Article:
Texas Gun Club, The
Author: Mark Bowlin
Publisher: The P3 Press (2009)
Binding: Paperback, 387 pages
The Texas Gun Club is the story of two cousins' journey from south Texas to wartime Italy in 1943. Perkin Berger and Sam Taft are officers in Able Company, 141st Infantry Regiment of the 36th Division, Texas National Guard. Although the cousins are closer than most brothers, they have differing views on the war and their role in it. Perkin is excited to test himself in combat; Sam just wants to survive the war and return to Texas.
D-Day was a shambles, and then the battle went from bad to worse. While Perkin is dispatched on a reconnaissance mission down the Italian peninsula, Sam is left to shore up crumbling defenses and prevent Salerno from becoming another Dunkirk.
MWSA 2010 Gold Medal for Military, Army
The 36th Division of the Texas National Guard (also known as the Texas Army, and sometimes as The Texas Gun Club), was part of LG Mark Clark's 5th Army, and was the first American unit to hit the beach at Salerno, Italy on 9 September 1943. Night amphibious landings are fraught with danger, and this assault was no exception. Italy declared an armistice as the Allied fleet was approaching the Gulf of Salerno, leaving the German forces to scramble to defend the beaches. The 5th. Army G-2 did not think there were many Germans in the area; however, the 1st Battalion's S-2 didn't agree.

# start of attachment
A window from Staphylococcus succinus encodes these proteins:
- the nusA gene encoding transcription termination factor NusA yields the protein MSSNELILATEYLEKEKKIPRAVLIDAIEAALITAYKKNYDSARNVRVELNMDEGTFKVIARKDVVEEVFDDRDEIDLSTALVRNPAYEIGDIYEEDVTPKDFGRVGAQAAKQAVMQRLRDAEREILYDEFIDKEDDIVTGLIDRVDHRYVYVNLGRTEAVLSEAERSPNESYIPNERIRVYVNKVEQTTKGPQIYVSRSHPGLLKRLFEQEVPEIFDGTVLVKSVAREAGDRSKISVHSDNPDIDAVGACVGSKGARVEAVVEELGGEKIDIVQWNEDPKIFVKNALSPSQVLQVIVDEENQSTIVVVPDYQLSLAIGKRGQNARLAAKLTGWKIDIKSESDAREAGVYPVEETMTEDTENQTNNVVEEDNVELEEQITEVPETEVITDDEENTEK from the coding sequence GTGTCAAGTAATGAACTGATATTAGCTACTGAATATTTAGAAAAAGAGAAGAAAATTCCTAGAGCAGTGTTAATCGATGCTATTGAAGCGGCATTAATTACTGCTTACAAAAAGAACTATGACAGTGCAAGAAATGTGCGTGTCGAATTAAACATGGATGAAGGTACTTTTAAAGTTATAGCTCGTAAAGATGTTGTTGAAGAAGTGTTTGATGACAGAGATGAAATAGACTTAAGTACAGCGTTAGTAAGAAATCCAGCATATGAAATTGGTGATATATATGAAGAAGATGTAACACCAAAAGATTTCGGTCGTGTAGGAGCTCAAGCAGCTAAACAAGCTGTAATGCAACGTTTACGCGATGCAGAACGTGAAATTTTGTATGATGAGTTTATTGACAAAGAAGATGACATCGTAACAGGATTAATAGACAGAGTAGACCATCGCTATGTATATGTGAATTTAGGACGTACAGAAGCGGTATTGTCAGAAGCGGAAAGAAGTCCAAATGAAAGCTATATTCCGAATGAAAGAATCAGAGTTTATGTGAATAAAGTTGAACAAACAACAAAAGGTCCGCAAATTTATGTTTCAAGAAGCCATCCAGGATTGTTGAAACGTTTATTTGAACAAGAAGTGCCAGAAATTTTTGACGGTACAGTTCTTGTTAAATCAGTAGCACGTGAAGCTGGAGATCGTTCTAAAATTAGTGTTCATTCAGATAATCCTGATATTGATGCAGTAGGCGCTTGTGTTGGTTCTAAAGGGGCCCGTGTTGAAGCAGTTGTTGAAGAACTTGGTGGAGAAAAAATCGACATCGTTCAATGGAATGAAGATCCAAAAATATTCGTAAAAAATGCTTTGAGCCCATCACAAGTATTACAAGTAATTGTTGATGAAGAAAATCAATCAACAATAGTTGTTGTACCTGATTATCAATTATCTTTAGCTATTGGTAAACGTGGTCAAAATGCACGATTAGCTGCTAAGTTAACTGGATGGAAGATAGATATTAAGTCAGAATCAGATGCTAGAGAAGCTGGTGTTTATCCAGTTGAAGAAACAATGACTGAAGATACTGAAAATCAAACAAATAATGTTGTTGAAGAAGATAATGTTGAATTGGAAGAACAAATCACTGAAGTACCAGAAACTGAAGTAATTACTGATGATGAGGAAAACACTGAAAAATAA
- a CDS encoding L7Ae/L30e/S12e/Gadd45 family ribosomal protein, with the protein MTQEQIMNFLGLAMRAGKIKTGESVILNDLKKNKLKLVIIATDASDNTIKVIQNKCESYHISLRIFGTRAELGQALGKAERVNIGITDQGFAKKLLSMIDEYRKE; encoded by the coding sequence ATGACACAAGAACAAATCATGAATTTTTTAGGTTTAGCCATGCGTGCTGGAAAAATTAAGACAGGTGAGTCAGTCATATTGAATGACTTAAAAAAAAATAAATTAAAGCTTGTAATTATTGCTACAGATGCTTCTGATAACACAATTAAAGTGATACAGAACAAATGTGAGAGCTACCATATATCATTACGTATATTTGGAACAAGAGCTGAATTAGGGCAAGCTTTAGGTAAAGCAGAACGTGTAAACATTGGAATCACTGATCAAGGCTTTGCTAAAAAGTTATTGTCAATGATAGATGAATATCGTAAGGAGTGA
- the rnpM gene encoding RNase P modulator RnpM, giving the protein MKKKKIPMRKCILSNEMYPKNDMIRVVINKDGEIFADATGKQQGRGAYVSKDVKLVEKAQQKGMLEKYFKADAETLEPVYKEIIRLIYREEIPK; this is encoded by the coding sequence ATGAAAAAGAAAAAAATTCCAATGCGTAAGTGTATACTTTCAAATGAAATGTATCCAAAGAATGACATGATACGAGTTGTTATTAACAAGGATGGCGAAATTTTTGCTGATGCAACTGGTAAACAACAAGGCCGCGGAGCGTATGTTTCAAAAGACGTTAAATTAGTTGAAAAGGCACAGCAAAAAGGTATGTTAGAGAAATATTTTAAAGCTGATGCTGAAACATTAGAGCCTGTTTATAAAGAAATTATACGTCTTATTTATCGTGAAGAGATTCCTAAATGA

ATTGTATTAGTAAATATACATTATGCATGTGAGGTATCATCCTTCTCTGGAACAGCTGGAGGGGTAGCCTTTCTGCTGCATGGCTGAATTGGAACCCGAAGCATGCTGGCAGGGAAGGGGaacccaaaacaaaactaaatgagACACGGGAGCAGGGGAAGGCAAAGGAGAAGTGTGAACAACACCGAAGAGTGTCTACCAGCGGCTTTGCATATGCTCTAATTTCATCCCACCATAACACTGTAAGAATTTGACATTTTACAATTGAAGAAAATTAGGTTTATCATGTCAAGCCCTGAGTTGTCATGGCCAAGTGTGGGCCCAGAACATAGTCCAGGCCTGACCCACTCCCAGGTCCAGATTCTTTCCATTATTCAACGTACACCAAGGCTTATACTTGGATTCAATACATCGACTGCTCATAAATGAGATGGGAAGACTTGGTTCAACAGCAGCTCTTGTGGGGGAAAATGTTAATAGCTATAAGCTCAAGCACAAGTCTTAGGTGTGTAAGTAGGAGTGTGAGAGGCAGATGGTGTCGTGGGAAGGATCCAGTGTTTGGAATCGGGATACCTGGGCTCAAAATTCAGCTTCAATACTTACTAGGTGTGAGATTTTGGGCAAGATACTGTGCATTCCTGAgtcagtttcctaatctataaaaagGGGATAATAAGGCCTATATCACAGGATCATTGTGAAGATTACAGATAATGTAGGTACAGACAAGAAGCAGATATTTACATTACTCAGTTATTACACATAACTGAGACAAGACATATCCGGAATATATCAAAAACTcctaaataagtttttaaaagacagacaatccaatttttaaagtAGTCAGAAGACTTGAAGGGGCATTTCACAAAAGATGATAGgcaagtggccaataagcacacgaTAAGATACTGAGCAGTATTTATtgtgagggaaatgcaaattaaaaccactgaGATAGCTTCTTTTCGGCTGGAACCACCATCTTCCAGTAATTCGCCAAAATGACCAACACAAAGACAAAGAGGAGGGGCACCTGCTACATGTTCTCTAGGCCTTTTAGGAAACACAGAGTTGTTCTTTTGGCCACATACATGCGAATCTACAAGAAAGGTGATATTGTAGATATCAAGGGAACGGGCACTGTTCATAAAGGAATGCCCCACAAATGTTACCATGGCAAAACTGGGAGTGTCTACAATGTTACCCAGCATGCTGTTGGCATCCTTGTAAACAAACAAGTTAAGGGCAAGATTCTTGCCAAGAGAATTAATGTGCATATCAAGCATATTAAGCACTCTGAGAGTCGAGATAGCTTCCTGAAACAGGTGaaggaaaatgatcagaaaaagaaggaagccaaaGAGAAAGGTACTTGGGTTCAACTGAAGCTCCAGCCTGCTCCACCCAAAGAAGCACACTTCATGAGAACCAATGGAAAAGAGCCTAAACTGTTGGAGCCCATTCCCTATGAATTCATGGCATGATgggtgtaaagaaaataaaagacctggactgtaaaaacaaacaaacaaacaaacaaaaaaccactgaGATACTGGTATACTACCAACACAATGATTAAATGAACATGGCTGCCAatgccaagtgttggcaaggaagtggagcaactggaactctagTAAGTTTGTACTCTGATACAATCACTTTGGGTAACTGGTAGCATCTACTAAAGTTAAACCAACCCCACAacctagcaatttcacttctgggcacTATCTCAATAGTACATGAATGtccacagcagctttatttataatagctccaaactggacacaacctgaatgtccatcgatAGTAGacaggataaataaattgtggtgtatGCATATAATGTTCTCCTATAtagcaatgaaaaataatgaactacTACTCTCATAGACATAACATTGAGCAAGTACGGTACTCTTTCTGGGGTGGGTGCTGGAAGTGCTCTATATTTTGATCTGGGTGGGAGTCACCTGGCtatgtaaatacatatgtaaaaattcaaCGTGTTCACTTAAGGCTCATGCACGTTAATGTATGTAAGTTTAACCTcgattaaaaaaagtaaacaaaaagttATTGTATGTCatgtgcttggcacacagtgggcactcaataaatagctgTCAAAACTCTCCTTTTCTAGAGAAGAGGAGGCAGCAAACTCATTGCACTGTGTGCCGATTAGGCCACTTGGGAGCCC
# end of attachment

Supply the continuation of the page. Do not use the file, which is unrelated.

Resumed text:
The Texas Gun Club is the story of the Battle of Salerno, told through the eyes and experiences of two cousins, both outstanding platoon leaders assigned to Able Company of the 1st Battalion, 141st Infantry Regiment: 1LT. Sam Taft; and 1LT. Perkin Berger, usually referred to as Perkin throughout the book. Their mothers, twin sisters, had been killed by a hurricane in 1919. Perkin's father died in the Battle of the Marne the year before. Both were raised by Perkin's grandparents as their children, and Perkin's grandfather is referred to as "Old Perk."
1LT Taft, a huge man whose size earned him the nickname "Bear," inherited a large ranch which he was expanding. Bear and Perkin enjoyed fishing for trout in the warm Gulf waters. When his father died, Bear dropped out of college to run the ranch. Fiercely devoted to his wife, Margaret, Bear is the most cautious of the pair.